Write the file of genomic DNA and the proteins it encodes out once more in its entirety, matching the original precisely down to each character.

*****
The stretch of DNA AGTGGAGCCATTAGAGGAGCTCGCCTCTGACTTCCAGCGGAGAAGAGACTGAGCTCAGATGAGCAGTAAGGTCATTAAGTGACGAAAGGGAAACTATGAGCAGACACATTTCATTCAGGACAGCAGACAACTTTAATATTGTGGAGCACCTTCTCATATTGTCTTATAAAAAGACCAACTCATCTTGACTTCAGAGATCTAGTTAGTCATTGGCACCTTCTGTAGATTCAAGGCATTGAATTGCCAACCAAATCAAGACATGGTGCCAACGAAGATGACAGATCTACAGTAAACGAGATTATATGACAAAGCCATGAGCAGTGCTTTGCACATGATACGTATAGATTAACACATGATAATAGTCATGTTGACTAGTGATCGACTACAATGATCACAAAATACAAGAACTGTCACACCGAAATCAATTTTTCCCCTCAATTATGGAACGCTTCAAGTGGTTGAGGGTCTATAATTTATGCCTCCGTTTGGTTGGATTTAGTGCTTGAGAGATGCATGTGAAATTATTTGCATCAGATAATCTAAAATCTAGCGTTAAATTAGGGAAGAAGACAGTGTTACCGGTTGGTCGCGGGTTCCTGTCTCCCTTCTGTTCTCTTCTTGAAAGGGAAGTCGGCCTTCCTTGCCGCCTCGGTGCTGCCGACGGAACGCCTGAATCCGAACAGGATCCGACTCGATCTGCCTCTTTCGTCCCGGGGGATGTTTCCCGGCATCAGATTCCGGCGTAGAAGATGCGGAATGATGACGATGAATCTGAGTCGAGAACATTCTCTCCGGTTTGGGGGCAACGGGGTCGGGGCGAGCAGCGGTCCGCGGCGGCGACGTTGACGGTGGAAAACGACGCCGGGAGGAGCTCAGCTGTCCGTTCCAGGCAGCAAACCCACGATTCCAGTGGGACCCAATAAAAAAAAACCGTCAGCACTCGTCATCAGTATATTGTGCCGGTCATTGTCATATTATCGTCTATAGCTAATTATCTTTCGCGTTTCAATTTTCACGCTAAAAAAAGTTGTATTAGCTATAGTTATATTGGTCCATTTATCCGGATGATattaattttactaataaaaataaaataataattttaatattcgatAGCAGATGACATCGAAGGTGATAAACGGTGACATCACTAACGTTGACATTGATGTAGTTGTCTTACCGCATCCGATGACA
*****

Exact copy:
The stretch of DNA AGTGGAGCCATTAGAGGAGCTCGCCTCTGACTTCCAGCGGAGAAGAGACTGAGCTCAGATGAGCAGTAAGGTCATTAAGTGACGAAAGGGAAACTATGAGCAGACACATTTCATTCAGGACAGCAGACAACTTTAATATTGTGGAGCACCTTCTCATATTGTCTTATAAAAAGACCAACTCATCTTGACTTCAGAGATCTAGTTAGTCATTGGCACCTTCTGTAGATTCAAGGCATTGAATTGCCAACCAAATCAAGACATGGTGCCAACGAAGATGACAGATCTACAGTAAACGAGATTATATGACAAAGCCATGAGCAGTGCTTTGCACATGATACGTATAGATTAACACATGATAATAGTCATGTTGACTAGTGATCGACTACAATGATCACAAAATACAAGAACTGTCACACCGAAATCAATTTTTCCCCTCAATTATGGAACGCTTCAAGTGGTTGAGGGTCTATAATTTATGCCTCCGTTTGGTTGGATTTAGTGCTTGAGAGATGCATGTGAAATTATTTGCATCAGATAATCTAAAATCTAGCGTTAAATTAGGGAAGAAGACAGTGTTACCGGTTGGTCGCGGGTTCCTGTCTCCCTTCTGTTCTCTTCTTGAAAGGGAAGTCGGCCTTCCTTGCCGCCTCGGTGCTGCCGACGGAACGCCTGAATCCGAACAGGATCCGACTCGATCTGCCTCTTTCGTCCCGGGGGATGTTTCCCGGCATCAGATTCCGGCGTAGAAGATGCGGAATGATGACGATGAATCTGAGTCGAGAACATTCTCTCCGGTTTGGGGGCAACGGGGTCGGGGCGAGCAGCGGTCCGCGGCGGCGACGTTGACGGTGGAAAACGACGCCGGGAGGAGCTCAGCTGTCCGTTCCAGGCAGCAAACCCACGATTCCAGTGGGACCCAATAAAAAAAAACCGTCAGCACTCGTCATCAGTATATTGTGCCGGTCATTGTCATATTATCGTCTATAGCTAATTATCTTTCGCGTTTCAATTTTCACGCTAAAAAAAGTTGTATTAGCTATAGTTATATTGGTCCATTTATCCGGATGATattaattttactaataaaaataaaataataattttaatattcgatAGCAGATGACATCGAAGGTGATAAACGGTGACATCACTAACGTTGACATTGATGTAGTTGTCTTACCGCATCCGATGACA